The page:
The MedImmune US Supreme Court decision and European implications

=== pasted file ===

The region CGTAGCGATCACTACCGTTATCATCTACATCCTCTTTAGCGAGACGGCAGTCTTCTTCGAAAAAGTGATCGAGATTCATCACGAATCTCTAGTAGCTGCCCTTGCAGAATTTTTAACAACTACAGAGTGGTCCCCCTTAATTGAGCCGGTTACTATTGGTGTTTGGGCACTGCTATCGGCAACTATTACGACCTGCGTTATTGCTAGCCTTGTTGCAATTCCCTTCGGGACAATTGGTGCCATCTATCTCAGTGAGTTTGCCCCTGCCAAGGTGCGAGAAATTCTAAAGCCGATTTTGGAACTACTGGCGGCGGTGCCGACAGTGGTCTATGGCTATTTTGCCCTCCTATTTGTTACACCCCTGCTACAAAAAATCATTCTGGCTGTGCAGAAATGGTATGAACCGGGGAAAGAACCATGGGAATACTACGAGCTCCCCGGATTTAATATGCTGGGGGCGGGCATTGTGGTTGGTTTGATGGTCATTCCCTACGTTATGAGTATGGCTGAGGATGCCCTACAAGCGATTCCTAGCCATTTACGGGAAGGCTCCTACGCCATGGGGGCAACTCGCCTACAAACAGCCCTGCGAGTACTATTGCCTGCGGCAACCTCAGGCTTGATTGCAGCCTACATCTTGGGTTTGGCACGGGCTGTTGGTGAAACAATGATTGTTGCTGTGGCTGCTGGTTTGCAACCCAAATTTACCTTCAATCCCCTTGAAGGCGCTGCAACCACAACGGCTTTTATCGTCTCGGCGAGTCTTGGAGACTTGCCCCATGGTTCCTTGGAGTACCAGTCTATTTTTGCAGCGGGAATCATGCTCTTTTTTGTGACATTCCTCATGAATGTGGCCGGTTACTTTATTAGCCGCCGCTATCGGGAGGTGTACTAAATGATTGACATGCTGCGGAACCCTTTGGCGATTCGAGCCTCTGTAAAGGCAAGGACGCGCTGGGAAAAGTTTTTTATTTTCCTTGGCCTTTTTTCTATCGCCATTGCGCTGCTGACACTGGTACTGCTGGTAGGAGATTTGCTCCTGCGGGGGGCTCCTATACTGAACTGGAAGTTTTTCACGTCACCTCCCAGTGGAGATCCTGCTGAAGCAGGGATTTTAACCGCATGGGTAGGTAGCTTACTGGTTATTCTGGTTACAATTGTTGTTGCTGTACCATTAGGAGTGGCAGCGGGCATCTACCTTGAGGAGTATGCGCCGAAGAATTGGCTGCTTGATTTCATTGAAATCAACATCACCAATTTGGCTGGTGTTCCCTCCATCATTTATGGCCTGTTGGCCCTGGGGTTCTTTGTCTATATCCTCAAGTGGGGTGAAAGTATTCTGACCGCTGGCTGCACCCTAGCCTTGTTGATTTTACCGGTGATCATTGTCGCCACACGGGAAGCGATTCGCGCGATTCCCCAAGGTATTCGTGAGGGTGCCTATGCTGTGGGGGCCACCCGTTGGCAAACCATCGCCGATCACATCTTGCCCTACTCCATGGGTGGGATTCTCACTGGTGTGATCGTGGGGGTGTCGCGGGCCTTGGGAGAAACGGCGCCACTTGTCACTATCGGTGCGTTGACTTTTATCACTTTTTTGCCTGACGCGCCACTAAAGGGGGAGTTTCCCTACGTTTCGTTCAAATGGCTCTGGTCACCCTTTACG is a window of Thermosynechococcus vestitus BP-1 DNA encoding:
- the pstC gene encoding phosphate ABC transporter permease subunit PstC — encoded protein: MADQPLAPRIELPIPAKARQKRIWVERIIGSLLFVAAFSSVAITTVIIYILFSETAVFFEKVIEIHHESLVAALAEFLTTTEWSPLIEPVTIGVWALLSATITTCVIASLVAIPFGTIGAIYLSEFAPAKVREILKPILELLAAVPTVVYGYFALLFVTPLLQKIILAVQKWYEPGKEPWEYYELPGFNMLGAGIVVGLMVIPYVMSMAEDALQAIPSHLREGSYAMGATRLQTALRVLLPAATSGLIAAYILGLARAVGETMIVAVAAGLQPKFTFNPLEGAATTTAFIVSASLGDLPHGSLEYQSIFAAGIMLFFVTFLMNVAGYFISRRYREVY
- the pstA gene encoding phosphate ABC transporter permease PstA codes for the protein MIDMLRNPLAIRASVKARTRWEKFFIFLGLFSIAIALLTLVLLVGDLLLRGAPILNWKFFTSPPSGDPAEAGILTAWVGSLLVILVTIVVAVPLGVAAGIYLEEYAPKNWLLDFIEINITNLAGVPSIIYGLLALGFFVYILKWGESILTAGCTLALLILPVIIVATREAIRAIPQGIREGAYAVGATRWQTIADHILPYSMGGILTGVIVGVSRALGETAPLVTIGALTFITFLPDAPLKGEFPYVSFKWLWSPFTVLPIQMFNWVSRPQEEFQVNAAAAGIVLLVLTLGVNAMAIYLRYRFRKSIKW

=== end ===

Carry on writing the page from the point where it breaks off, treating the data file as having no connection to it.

Every once in a while this blog pays attention to patent cases outside Europe, if there is an impact for Europe and European patent pratise.Surely this is the case for the decision by the US Supreme in MedImmune, Inc. v. Genentech, Inc., No. 05-608, U.S. (2007) (Scalia, J.). The issues at stake is whether a patent can be challenged by a licensee even after taking a license under that same license. The question is whether certain US law provisions require a patent licensee to terminate or be in breach of its licenseagreement before it can seek a declaratory judgment that the underlying patent is invalid, unenforceable, or not infringed.Many jurisdictions in Europe, among which Germany, take the view that if and someone takes a license under a patent he cannot have it both ways: buying peace and freedom from suit under the patent he takes a license under and at the same time challenge the validity. In Europe, a clause in a license agreement outright forbidding the licensee to challenge the validity is a no-go under current competition law. However, challenging the patent by the licensee, even after taking a license, gives the licensor the right to terminate the license. By allowing this termination practise by German courts, the practical result is that no licensee who has “bought patent peace” will be able to effectively challenge the patent after taking the license. To me this seems much like the situation under the “old” US law, as developped by the Court of Appeal for the Federal Circuit (“CAFC”), the Federal appeals court for patents in the US. It also gives rise to the question how effective the anti competion porvision is that a no-challenge clause is illegal under EU competition law if practically the licensor can achieve this result by simply terminating the license agreement after the licensee has taken up the gauntlets against the licensor.Interesting is Prof Hal Wegner’s comments and summary on this recent decision, as can be seen in his post, as can be found on this blog under “US Patent Law Updates by Hal Wegner” (on the right side of this blog under “IP Presentations”).See also:Lynn E. Eccleston, “MedImmune: The Practical Implications”

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